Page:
On straight roads the power is split in an ideal 40:60 with more power going to rear wheels. When accelerating out of a corner this becomes 30:70 and while shedding speed into a corner it becomes 60:40. Up to 50 per cent of the power can go to the front wheels if the system recognises rear wheel slip on acceleration and it will send 70 per cent power to the rear wheels if the rear wheels slip on deceleration. Add to this a multi-terrain ABS system that monitors engine revs and speed to adjust to wheel-slippage whatever the surface the Land Cruiser is traversing and you get a nanny-package extraordinare. It basically translates to an idiot-proof car that can take you to the Mariana Trench and back if you have a proper snorkel system installed. Seriously, it is tough to unsettle the car – we tried our best to get the rear wheel to step out (with the stability control switched off) but sensors interfered every time the big machine started to slide around, with incessant beeping filling the cabin.
That said, I did miss the chance to have it my way – as in selecting two- or four-wheel drive mode when I wanted to. And yes, I do prefer little less electronic interference when I am off-roading. But goodies such as a crawl-control system which controls braking and acceleration pedal as it helps you er, crawl out of tricky situations and the hill-start assist are worth having... Though I doubt how many would actually use it to the potential. Ride and handling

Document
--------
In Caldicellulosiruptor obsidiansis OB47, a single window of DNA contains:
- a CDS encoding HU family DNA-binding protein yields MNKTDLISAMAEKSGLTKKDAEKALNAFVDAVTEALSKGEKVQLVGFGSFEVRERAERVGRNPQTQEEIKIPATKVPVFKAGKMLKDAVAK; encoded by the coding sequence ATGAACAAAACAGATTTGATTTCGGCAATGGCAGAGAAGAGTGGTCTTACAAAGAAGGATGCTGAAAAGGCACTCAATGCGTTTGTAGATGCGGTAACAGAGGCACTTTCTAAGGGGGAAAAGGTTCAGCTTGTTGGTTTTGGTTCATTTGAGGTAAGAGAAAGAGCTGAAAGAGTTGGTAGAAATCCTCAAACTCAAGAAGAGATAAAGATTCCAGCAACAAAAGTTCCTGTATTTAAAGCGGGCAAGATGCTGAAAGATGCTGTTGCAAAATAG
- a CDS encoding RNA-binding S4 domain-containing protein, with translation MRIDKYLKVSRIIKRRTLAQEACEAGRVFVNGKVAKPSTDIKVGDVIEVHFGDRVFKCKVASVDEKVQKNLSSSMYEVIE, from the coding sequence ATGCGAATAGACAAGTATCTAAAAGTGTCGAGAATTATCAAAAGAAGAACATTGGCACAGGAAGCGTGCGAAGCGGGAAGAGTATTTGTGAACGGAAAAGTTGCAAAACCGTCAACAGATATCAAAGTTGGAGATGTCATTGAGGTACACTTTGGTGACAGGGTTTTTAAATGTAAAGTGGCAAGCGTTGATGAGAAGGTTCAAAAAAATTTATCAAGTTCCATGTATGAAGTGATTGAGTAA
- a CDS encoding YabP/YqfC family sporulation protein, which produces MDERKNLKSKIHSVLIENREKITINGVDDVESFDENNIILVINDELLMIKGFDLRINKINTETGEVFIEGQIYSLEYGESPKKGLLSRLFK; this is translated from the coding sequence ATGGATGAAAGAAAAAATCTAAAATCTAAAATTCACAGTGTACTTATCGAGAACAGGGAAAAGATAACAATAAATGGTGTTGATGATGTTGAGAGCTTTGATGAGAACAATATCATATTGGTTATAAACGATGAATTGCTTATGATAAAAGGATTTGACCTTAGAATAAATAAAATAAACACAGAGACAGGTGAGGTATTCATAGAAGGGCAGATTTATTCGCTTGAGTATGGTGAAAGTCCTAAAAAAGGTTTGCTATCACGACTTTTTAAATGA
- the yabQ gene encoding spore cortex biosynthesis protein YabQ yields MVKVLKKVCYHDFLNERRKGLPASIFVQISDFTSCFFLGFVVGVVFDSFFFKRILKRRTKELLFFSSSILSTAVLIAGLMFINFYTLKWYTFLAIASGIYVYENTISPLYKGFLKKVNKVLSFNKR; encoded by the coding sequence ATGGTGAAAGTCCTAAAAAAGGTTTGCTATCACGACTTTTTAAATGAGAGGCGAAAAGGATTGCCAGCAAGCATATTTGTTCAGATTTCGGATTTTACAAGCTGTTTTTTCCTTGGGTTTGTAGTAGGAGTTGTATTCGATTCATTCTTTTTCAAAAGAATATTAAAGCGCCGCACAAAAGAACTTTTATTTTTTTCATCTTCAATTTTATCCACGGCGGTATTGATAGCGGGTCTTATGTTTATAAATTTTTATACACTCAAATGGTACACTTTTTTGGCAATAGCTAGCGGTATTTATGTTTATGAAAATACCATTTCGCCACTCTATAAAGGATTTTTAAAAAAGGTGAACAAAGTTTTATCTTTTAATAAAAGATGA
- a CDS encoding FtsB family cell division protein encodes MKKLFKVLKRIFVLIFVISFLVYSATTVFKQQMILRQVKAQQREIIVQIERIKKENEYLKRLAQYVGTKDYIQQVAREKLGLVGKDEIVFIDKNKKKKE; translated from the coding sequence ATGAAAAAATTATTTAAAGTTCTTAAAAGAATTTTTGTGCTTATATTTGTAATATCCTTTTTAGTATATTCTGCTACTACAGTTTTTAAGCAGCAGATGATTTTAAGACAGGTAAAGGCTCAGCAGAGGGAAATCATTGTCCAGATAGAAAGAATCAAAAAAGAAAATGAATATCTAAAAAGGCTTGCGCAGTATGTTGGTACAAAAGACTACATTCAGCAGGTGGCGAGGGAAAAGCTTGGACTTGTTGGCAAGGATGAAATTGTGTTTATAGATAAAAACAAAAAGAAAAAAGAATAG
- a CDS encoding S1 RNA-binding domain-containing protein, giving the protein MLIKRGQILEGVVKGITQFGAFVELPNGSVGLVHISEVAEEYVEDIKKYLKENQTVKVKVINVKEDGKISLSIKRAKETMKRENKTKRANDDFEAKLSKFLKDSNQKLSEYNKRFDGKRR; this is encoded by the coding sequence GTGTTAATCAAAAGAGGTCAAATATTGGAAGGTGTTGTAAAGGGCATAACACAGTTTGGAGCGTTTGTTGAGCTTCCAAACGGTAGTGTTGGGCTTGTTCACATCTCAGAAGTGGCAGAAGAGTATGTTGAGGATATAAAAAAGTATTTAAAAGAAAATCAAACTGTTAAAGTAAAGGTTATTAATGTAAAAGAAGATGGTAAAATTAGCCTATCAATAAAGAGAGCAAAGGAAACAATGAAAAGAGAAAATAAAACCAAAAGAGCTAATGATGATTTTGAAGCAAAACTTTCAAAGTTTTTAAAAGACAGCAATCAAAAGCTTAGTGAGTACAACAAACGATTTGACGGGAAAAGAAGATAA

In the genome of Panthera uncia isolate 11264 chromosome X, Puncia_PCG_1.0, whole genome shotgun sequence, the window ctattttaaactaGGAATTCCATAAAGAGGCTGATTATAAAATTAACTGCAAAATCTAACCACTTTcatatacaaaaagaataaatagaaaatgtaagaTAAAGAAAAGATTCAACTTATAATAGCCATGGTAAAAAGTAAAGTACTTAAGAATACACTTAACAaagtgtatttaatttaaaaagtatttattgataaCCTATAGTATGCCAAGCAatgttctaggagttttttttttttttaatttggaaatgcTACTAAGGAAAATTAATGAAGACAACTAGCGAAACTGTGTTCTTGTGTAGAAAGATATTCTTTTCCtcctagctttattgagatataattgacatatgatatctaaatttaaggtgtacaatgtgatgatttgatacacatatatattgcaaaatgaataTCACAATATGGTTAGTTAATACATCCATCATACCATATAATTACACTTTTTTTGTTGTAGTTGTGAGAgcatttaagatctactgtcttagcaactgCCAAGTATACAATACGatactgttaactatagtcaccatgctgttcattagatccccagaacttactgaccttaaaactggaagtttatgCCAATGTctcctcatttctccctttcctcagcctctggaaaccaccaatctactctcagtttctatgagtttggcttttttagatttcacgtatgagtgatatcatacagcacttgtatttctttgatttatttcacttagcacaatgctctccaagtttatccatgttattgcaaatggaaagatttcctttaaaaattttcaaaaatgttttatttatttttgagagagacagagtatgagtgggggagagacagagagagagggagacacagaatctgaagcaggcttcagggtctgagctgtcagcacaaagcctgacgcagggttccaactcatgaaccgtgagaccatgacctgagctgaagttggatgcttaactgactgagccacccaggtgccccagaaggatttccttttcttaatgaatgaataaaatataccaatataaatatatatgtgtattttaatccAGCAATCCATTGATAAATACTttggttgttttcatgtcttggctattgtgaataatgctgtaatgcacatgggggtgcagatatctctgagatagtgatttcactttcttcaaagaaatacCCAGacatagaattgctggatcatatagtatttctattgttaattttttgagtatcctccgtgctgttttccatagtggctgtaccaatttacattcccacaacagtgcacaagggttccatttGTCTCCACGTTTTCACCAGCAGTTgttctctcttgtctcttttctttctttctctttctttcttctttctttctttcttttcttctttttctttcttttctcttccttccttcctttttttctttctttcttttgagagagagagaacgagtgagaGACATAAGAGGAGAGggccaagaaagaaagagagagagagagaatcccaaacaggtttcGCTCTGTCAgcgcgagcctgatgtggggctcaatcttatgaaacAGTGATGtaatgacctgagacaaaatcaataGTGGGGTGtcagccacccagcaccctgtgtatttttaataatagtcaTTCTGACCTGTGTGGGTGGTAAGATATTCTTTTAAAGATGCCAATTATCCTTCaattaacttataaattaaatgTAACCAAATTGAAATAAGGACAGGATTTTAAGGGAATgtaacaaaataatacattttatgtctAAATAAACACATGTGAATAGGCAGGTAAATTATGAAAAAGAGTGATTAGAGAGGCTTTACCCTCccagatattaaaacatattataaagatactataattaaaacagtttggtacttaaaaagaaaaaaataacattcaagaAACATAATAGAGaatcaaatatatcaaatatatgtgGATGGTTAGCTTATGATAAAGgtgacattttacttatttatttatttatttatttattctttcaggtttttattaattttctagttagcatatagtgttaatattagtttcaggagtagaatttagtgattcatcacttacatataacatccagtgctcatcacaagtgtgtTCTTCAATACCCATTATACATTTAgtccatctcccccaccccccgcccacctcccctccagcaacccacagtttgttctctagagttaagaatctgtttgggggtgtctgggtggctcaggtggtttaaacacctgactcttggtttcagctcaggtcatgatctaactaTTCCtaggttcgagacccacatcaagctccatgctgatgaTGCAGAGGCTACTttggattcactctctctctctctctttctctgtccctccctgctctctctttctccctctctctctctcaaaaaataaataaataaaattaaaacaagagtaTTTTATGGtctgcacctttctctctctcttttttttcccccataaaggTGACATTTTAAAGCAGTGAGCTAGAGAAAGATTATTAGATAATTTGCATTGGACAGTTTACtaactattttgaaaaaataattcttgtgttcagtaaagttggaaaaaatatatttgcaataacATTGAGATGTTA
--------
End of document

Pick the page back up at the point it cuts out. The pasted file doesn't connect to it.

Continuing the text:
There is nothing that can match the Land Cruiser off-road but that is only half the story. What has improved leaps and bounds is the on-road behaviour of the Cruiser. Recognising the need for car-like driveability now offered by Euro-chic SUVs, Toyota engineers have worked hard to provide near perfect ride quality and safe dynamics. Changing lanes, braking hard and even powering into corners come easier with the new Land Cruiser. I would have preferred a meatier steering feel (this one is just like that of a Camry) with more measured feedback though. The suspension setup is made up of double wishbones up front and a four-link coil spring setup at the back. For better stability across all terrains, Toyota engineers have developed KDSS (Kinetic Dynamic Suspension System) that links the front and rear stabilisers using a hydraulic pressure system. This helps in suppressing body roll while driving on good, fast roads and ensures extreme wheel travel while attempting off-road tracks. As it stands it cannot match a BMW X6 when it comes to corner carving but a new set of low-profile shoes and a stiffer set of shocks can easily transform this all-rounder into a tarmac special.
A truly well-made car with the creature comforts of a Rolls-Royce and go-anywhere capability of a T-72 tank – what else do you want? Sure, it costs a bomb and still does not carry the aura of a famed star or interlocked rings. It may not have the lineage of a Porsche 911 but it inherits the bloodline of the venerable Hi-Lux pick-up which matters more in off-road circles. Like all expensive decisions, it is tough to rationalise the Land Cruiser. But if you have to choose one car to go around the world, you will be happy to know that a short drive from the above mentioned Mayan ruin, there will be someone who can repair a Toyota!